Church of Santa Maria Foris Portas

The oldest building
in Castelseprio

As its old name indicates, the church of Santa Maria foris portas is located outside of the Castrum; it is an integral part of the archaeological park.
The church has a central apse that contains an important group of Early Medieval paintings, and two side apses. The latter were demolished in the past, but were rebuilt after the discovery of the frescoes in 1944.
Archaeological investigations have shown that the church, perhaps built as a nobles’ chapel, had no buildings nearby except for a small rectangular structure that may have been a sacristy, of which remains survive between the central and southern apses.
There are also numerous tombs, some quite substantial (one featured the large slab with a cross kept in the Antiquarium portico), which have been found both inside and outside the church.

Central apse frescoes

In the central apse there is a cycle of frescoes with episodes from the childhood of Jesus inspired by both the canonical and apocryphal gospels, in particular the Gospel of James and the Gospel of Pseudo-Matthew.
The lower part of the wall was decorated with a painted curtain (velarium) and birds; the narrative cycle, arranged in two registers, begins at the top left with the Angel’s Annunciation to Mary and Mary’s Visit to Elizabeth.
After a large lacuna, in which there was probably a circular image (clypeus), the narration continues with the apocryphal episode of the ordeal of the bitter water, which Mary is forced to drink to prove her virginity. At the centre of the apse, a clypeus with Christ pantocrator (“Ruler of all”) may be seen. The narrative continues with the appearance of an angel to Joseph who reassures him of Mary’s divine motherhood.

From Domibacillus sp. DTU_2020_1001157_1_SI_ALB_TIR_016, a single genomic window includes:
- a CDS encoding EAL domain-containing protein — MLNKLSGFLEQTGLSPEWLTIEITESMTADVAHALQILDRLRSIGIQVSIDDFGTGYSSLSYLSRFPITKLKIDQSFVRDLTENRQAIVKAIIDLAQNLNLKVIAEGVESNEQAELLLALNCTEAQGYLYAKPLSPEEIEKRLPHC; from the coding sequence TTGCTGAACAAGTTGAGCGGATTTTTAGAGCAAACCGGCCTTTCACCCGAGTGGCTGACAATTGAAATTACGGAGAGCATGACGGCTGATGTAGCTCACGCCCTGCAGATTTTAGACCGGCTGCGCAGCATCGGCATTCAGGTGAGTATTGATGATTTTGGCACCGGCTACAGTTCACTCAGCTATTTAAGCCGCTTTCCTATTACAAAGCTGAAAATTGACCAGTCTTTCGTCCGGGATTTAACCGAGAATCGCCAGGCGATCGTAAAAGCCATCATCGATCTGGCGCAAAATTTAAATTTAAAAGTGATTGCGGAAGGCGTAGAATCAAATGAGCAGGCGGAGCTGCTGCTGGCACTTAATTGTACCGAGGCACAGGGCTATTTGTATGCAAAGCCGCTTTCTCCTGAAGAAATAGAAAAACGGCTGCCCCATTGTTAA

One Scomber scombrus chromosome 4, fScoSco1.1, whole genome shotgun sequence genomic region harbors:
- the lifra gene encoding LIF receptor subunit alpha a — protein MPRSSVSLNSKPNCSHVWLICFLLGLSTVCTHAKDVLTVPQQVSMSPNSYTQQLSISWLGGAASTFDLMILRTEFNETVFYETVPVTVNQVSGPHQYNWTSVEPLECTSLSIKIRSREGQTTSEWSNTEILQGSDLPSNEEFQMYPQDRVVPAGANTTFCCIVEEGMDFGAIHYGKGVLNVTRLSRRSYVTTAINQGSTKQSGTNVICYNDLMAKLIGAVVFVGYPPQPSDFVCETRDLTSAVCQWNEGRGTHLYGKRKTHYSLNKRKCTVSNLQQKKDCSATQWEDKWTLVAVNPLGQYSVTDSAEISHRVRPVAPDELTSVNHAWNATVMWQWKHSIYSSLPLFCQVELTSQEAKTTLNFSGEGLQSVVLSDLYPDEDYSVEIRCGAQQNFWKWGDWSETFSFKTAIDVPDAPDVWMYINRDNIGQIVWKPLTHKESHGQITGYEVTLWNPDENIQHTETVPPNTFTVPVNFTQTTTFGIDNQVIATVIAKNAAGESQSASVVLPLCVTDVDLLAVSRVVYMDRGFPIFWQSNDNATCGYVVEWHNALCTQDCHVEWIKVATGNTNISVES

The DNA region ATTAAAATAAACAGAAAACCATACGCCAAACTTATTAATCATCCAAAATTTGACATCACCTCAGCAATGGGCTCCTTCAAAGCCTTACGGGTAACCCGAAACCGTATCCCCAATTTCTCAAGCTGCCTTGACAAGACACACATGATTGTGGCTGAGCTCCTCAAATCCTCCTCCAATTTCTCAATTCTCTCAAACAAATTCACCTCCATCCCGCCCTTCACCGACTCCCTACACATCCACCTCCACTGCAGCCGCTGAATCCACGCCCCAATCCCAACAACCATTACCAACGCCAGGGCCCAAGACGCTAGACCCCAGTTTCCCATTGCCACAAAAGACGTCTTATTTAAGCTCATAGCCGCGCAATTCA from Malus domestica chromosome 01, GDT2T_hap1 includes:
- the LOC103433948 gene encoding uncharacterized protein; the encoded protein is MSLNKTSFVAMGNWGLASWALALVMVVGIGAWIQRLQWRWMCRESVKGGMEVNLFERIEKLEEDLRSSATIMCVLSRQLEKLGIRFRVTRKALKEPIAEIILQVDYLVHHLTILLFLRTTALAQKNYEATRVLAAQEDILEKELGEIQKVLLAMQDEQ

Arch frescoes

After another clypeus (of which traces remain) Mary and Joseph’s journey to Bethlehem is depicted and, at the right end of the lower register, the birth of Jesus and the announcement to the shepherds.
The next episode, ire. the adoration of the magi, is on the adjacent wall, while the last of the preserved episodes, the presentation of Jesus in the Temple, is again on the curved wall, after the window. On the inner wall of the arch that separates the apse from the nave is depicted, in the centre, the Etoimasia (Greek for “preparation”), which consists of a throne ready to welcome Christ when he returns. Two angels fly towards the throne, on which rest a crown and a cross.
The date of the church and the frescoes is still much debated: today the church is usually dated to the 7th or 8th century and the frescoes to the 7th/8th – early 10th century.


Info and contacts

Church of Santa Maria Foris Portas
Via Castelvecchio, 1513 – Castelseprio VA
phone 0331 820438


Free Entry

Opening Times

Monday closed
Tuesday closed
Wednesday 09.00 – 13.30
Thursday 13.30 – 17.30
Friday 13.30 – 17.30
Saturday 13.30 – 17.30
Sunday 09.30 – 17.30